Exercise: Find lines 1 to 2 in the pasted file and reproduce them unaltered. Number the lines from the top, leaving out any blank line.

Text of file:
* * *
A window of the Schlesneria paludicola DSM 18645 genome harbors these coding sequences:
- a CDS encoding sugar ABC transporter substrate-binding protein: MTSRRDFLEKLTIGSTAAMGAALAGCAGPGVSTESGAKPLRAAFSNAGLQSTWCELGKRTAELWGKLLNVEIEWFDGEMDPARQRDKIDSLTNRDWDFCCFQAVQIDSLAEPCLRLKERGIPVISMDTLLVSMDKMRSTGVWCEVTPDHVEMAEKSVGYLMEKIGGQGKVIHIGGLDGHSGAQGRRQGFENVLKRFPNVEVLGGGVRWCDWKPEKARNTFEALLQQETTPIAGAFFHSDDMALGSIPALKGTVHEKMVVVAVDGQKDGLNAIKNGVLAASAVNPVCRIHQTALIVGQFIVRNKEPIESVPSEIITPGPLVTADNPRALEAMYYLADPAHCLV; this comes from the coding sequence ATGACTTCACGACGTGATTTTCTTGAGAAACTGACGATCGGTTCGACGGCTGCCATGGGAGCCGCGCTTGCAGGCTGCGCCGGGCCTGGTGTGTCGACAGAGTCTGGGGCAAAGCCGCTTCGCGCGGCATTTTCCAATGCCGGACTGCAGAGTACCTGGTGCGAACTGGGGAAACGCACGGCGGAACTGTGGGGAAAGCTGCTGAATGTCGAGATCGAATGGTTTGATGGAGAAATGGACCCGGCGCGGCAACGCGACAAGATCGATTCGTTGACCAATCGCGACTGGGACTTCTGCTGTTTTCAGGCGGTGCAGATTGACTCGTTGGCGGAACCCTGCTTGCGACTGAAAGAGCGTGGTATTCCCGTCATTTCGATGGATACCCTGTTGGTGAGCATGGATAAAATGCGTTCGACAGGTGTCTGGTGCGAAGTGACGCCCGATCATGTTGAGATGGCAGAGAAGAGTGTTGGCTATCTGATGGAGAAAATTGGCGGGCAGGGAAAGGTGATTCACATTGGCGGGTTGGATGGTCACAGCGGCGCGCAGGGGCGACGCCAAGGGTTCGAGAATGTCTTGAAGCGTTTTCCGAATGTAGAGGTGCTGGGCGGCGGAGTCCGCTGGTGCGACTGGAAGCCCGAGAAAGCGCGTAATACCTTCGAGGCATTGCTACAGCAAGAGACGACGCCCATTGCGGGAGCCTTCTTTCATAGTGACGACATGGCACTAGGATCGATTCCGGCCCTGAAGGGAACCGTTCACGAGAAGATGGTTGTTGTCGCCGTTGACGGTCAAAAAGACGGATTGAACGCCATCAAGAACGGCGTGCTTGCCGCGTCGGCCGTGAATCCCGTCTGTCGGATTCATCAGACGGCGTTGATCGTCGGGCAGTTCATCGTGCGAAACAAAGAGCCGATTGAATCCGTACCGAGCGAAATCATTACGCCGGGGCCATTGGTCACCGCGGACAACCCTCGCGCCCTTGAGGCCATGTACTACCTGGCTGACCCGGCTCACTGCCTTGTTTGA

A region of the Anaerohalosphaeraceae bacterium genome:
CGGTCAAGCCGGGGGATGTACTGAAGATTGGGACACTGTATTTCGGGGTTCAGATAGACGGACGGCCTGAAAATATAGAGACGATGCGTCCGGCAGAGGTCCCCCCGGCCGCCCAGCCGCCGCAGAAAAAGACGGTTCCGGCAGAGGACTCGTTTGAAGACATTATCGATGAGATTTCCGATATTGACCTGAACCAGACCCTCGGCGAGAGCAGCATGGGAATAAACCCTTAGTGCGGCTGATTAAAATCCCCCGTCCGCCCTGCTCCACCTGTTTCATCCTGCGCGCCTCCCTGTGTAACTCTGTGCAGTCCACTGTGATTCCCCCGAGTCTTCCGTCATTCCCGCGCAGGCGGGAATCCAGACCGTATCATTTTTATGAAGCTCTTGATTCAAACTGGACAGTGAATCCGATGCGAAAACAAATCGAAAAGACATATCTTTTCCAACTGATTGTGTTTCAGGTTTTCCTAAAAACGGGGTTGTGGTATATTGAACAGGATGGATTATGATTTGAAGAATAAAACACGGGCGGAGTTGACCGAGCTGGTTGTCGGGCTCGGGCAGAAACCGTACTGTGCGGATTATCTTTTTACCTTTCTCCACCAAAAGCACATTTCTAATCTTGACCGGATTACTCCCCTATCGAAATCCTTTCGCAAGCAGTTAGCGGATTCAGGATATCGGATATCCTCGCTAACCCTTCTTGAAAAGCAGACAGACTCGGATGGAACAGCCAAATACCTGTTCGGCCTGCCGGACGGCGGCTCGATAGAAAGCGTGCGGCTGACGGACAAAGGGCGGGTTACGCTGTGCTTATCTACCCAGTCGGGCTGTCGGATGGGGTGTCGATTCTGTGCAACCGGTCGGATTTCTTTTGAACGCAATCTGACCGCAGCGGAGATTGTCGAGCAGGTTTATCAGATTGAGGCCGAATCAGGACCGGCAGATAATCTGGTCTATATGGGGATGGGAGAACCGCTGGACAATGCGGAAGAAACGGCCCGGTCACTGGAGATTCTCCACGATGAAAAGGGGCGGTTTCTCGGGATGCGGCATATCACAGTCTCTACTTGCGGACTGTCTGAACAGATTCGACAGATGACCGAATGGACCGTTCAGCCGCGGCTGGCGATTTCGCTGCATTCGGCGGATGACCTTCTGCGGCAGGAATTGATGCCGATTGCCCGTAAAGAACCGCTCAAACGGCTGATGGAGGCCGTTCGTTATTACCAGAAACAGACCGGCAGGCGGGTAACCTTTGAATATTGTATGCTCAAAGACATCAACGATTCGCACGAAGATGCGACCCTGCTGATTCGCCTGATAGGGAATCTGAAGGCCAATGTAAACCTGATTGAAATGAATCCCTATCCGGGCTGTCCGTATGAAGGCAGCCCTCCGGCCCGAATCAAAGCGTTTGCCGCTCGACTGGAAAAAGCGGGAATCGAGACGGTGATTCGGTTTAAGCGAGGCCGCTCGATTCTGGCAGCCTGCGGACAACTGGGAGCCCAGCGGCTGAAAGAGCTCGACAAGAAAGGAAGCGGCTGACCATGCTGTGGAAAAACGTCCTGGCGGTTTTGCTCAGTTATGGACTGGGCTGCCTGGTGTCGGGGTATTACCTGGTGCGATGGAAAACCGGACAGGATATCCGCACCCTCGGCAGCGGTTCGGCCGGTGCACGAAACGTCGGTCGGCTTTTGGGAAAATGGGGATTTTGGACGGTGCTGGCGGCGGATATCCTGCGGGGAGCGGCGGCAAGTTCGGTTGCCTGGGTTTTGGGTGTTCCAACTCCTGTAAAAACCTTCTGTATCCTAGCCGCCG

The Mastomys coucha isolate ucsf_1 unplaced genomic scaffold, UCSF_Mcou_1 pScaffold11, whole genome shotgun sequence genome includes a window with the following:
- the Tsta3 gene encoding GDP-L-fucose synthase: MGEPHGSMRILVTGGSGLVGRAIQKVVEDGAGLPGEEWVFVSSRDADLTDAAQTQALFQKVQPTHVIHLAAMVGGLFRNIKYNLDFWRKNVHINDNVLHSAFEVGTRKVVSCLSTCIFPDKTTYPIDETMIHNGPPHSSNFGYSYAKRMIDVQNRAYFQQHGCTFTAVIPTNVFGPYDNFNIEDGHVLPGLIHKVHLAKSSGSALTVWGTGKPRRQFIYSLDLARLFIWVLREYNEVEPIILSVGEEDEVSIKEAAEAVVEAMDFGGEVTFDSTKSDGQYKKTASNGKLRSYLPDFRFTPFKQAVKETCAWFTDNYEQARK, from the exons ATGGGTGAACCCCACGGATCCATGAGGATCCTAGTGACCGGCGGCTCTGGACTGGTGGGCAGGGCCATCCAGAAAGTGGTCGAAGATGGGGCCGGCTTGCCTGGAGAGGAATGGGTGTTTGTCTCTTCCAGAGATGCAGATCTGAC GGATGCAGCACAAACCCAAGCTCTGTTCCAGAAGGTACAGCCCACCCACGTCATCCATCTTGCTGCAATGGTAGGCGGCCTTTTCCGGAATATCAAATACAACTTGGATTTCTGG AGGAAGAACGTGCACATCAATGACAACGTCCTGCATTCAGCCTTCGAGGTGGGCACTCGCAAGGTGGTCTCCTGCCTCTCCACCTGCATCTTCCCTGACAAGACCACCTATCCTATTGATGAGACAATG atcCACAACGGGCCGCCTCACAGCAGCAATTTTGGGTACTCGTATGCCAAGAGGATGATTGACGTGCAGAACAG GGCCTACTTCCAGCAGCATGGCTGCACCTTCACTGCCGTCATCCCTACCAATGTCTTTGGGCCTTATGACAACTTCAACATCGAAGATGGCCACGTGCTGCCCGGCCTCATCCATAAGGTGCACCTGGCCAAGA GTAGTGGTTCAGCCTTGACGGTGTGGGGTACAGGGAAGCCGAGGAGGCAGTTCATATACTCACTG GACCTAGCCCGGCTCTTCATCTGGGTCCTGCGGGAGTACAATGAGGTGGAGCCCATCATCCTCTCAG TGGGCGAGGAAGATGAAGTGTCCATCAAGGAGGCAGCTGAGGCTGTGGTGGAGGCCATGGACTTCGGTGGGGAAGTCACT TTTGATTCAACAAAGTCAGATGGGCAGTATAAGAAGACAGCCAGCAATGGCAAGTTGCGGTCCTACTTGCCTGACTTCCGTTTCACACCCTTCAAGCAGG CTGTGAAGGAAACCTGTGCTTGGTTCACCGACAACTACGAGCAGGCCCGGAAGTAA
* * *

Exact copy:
A window of the Schlesneria paludicola DSM 18645 genome harbors these coding sequences:
- a CDS encoding sugar ABC transporter substrate-binding protein: MTSRRDFLEKLTIGSTAAMGAALAGCAGPGVSTESGAKPLRAAFSNAGLQSTWCELGKRTAELWGKLLNVEIEWFDGEMDPARQRDKIDSLTNRDWDFCCFQAVQIDSLAEPCLRLKERGIPVISMDTLLVSMDKMRSTGVWCEVTPDHVEMAEKSVGYLMEKIGGQGKVIHIGGLDGHSGAQGRRQGFENVLKRFPNVEVLGGGVRWCDWKPEKARNTFEALLQQETTPIAGAFFHSDDMALGSIPALKGTVHEKMVVVAVDGQKDGLNAIKNGVLAASAVNPVCRIHQTALIVGQFIVRNKEPIESVPSEIITPGPLVTADNPRALEAMYYLADPAHCLV; this comes from the coding sequence ATGACTTCACGACGTGATTTTCTTGAGAAACTGACGATCGGTTCGACGGCTGCCATGGGAGCCGCGCTTGCAGGCTGCGCCGGGCCTGGTGTGTCGACAGAGTCTGGGGCAAAGCCGCTTCGCGCGGCATTTTCCAATGCCGGACTGCAGAGTACCTGGTGCGAACTGGGGAAACGCACGGCGGAACTGTGGGGAAAGCTGCTGAATGTCGAGATCGAATGGTTTGATGGAGAAATGGACCCGGCGCGGCAACGCGACAAGATCGATTCGTTGACCAATCGCGACTGGGACTTCTGCTGTTTTCAGGCGGTGCAGATTGACTCGTTGGCGGAACCCTGCTTGCGACTGAAAGAGCGTGGTATTCCCGTCATTTCGATGGATACCCTGTTGGTGAGCATGGATAAAATGCGTTCGACAGGTGTCTGGTGCGAAGTGACGCCCGATCATGTTGAGATGGCAGAGAAGAGTGTTGGCTATCTGATGGAGAAAATTGGCGGGCAGGGAAAGGTGATTCACATTGGCGGGTTGGATGGTCACAGCGGCGCGCAGGGGCGACGCCAAGGGTTCGAGAATGTCTTGAAGCGTTTTCCGAATGTAGAGGTGCTGGGCGGCGGAGTCCGCTGGTGCGACTGGAAGCCCGAGAAAGCGCGTAATACCTTCGAGGCATTGCTACAGCAAGAGACGACGCCCATTGCGGGAGCCTTCTTTCATAGTGACGACATGGCACTAGGATCGATTCCGGCCCTGAAGGGAACCGTTCACGAGAAGATGGTTGTTGTCGCCGTTGACGGTCAAAAAGACGGATTGAACGCCATCAAGAACGGCGTGCTTGCCGCGTCGGCCGTGAATCCCGTCTGTCGGATTCATCAGACGGCGTTGATCGTCGGGCAGTTCATCGTGCGAAACAAAGAGCCGATTGAATCCGTACCGAGCGAAATCATTACGCCGGGGCCATTGGTCACCGCGGACAACCCTCGCGCCCTTGAGGCCATGTACTACCTGGCTGACCCGGCTCACTGCCTTGTTTGA